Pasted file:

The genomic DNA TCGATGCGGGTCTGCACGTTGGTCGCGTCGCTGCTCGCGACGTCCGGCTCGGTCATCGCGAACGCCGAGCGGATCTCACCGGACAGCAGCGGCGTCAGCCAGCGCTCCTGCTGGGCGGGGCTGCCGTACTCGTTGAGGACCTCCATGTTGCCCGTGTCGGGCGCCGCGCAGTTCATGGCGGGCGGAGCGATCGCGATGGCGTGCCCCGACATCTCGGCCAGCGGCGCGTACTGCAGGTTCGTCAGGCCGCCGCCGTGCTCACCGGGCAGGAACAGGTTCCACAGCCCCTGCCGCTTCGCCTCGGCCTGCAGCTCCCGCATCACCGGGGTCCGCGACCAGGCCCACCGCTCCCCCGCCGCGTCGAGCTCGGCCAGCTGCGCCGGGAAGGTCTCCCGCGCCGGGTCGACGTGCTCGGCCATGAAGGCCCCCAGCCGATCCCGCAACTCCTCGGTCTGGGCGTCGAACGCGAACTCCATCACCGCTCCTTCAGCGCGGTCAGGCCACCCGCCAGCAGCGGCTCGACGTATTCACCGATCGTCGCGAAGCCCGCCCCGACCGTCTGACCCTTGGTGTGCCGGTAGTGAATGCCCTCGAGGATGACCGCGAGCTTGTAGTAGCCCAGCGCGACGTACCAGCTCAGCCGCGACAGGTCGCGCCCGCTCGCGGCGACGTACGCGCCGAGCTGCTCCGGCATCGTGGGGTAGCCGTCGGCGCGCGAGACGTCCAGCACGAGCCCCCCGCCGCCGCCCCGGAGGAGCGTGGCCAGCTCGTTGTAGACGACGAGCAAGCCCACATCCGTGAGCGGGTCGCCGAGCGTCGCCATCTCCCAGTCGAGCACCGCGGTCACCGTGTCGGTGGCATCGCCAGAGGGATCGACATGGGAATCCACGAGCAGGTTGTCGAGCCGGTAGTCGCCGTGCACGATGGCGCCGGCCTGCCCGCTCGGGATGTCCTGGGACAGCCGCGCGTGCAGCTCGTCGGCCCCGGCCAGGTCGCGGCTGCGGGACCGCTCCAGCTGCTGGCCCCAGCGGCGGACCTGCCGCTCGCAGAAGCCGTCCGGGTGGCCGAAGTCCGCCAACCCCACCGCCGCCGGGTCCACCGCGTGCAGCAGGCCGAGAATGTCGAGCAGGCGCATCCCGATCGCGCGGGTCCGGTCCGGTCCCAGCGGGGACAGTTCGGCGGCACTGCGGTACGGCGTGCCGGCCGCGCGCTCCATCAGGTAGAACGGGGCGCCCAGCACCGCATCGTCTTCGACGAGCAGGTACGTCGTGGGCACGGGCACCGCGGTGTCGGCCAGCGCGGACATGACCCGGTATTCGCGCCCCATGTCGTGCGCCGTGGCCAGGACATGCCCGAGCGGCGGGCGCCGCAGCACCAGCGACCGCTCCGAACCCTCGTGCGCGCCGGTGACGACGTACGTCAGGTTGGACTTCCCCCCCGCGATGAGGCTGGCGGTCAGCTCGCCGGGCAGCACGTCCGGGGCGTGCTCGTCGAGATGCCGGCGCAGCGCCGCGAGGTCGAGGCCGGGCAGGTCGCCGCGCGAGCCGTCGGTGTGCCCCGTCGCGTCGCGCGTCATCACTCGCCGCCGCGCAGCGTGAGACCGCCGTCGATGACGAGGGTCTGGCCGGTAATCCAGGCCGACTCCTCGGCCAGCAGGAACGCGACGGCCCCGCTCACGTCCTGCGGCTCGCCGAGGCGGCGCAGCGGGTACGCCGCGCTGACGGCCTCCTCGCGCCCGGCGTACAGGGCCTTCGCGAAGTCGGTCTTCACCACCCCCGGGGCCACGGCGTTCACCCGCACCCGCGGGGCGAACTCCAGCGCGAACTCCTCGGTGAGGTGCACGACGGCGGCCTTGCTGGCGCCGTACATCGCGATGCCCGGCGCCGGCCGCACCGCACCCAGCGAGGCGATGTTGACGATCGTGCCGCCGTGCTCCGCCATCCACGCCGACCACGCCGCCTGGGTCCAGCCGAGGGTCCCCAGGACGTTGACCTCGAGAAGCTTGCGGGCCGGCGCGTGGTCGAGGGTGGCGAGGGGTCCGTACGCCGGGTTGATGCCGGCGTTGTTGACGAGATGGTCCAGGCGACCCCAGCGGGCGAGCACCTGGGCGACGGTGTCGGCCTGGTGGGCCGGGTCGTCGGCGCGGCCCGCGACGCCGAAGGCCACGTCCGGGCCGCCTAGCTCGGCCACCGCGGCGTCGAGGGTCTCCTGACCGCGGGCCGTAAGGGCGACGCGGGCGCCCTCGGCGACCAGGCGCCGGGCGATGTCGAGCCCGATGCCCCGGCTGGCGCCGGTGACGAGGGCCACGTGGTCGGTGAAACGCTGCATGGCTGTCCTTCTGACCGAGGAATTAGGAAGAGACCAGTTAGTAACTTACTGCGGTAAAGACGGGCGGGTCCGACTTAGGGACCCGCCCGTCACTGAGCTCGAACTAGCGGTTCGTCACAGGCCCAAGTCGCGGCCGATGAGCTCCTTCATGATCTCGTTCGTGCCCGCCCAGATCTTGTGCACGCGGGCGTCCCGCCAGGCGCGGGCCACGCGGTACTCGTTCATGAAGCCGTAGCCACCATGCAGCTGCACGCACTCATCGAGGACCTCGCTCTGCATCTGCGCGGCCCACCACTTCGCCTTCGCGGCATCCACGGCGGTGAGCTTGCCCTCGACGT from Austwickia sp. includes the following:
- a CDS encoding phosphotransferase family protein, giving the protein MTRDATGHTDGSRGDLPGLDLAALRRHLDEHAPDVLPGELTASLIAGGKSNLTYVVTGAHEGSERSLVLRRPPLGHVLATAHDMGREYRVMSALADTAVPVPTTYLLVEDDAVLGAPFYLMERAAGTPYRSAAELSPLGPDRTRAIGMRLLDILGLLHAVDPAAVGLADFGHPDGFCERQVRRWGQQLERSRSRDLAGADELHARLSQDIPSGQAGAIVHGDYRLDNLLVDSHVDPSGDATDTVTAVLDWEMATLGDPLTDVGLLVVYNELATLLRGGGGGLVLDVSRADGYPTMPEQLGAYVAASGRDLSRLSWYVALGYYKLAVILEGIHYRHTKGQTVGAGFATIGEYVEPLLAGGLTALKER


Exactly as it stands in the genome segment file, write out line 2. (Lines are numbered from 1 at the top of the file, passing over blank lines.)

- a CDS encoding phosphotransferase family protein, giving the protein MTRDATGHTDGSRGDLPGLDLAALRRHLDEHAPDVLPGELTASLIAGGKSNLTYVVTGAHEGSERSLVLRRPPLGHVLATAHDMGREYRVMSALADTAVPVPTTYLLVEDDAVLGAPFYLMERAAGTPYRSAAELSPLGPDRTRAIGMRLLDILGLLHAVDPAAVGLADFGHPDGFCERQVRRWGQQLERSRSRDLAGADELHARLSQDIPSGQAGAIVHGDYRLDNLLVDSHVDPSGDATDTVTAVLDWEMATLGDPLTDVGLLVVYNELATLLRGGGGGLVLDVSRADGYPTMPEQLGAYVAASGRDLSRLSWYVALGYYKLAVILEGIHYRHTKGQTVGAGFATIGEYVEPLLAGGLTALKER